ISTANBUL -- In building his political career, Turkey's powerful and charismatic Prime Minister Recep Tayyip Erdogan relied heavily on the support of a Sufi mystic preacher whose base of operations is now in eastern Pennsylvania.
The two combined forces in an epic battle with the nation's secular military elite, sending them back to the barracks in recent years and establishing Turkey as a successful example of moderate, democratic Islamic government.
Now, a corruption scandal not only threatens Mr. Erdogan's rule, but also has exposed a deepening rift between the prime minister and his erstwhile ally's followers that is tearing the government apart.
On Thursday, after several days of sensational disclosures of corruption in Mr. Erdogan's inner circle, Istanbul's police chief was dismissed, as the government carried out what officials indicated was a purge of police and officials conducting the corruption investigation -- nearly three dozen so far, according to the semi-official Anadolu news agency.
Repeating much the same strategy he employed as he battled thousands of mostly liberal and secular-minded anti-government protesters last summer over a development project in a beloved Istanbul park, Mr. Erdogan is portraying himself as fighting a "criminal gang" with links abroad.
That is an apparent reference to Fethullah Gulen, an imam living in Saylorsburg, Pa., in Monroe County north of Allentown, who adheres to a mystical brand of Sufi Islam and whose followers are said to occupy key positions in Turkey's national government, including the police and judiciary, but also in education, the news media and business.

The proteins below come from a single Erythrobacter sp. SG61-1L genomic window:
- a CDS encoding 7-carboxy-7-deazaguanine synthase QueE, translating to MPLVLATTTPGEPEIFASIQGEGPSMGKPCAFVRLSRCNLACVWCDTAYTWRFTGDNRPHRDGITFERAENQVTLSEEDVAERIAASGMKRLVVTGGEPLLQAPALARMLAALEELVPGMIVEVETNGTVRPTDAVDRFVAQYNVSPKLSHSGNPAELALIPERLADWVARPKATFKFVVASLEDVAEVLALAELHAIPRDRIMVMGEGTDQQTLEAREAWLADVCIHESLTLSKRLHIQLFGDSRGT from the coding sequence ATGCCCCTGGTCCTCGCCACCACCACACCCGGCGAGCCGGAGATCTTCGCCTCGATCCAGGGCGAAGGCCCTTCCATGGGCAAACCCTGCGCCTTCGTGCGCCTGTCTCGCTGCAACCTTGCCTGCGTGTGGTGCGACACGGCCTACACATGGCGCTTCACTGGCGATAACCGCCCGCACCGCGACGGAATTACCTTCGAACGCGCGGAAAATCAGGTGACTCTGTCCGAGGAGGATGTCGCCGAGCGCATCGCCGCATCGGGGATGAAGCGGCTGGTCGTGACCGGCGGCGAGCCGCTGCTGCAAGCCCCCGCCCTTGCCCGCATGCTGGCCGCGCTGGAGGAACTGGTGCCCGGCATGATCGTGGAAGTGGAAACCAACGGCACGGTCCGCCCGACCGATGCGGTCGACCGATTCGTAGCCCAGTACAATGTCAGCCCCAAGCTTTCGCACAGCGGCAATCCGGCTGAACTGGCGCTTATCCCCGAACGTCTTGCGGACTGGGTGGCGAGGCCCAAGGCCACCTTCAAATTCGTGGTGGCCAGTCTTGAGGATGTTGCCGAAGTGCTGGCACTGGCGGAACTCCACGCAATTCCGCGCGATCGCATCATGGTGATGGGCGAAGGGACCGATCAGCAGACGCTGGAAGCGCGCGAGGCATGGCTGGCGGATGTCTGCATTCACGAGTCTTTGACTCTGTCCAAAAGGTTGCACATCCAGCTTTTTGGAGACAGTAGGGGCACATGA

Mr. Erdogan weathered the summer of protest, emerging with his base's support even as his image abroad was tarnished. But the corruption inquiry poses a challenge that analysts and some Western diplomats believe could be even greater. It has ensnared several businessmen close to him, including one major construction tycoon, the sons of ministers and other government workers involved in zoning and public construction projects.
Mr. Erdogan and Mr. Gulen have disagreed on various important issues in recent years, although the tensions were previously kept largely silent.
Mr. Gulen was said to have opposed the government's activist foreign policy in the Middle East, especially its support for Syria's rebels. He is also said to be more sympathetic to Israel, and tensions flared after the Mavi Marmara incident in 2010. That was when Israeli troops boarded a Turkish ship carrying aid for Gaza and killed eight Turks and one American of Turkish descent, leading eventually to a rupture in relations -- since patched up -- between Turkey and its one-time ally.
The escalating political crisis, experts say, underscores the power Mr. Gulen has accumulated in the Turkish state that threatens to divide Mr. Erdogan's core constituency of religious conservatives ahead of elections in the next 18 months.
Mr. Gulen left Turkey in 1999 after being accused by the then-secular government of plotting to establish an Islamic state. He has since been exonerated of that charge and is free to return to Turkey, but never has.
He lives quietly in Pennsylvania, though followers are involved in an array of businesses and organizations in the United States and abroad.
Huseyin Gulerce, personally close to Mr. Gulen and a writer for a Gulen-affiliated newspaper, said his followers have many of the same complaints about Mr. Erdogan as did protesters this summer. They think the prime minister has become too powerful, too authoritarian, and has abandoned his earlier platform of democratic reforms.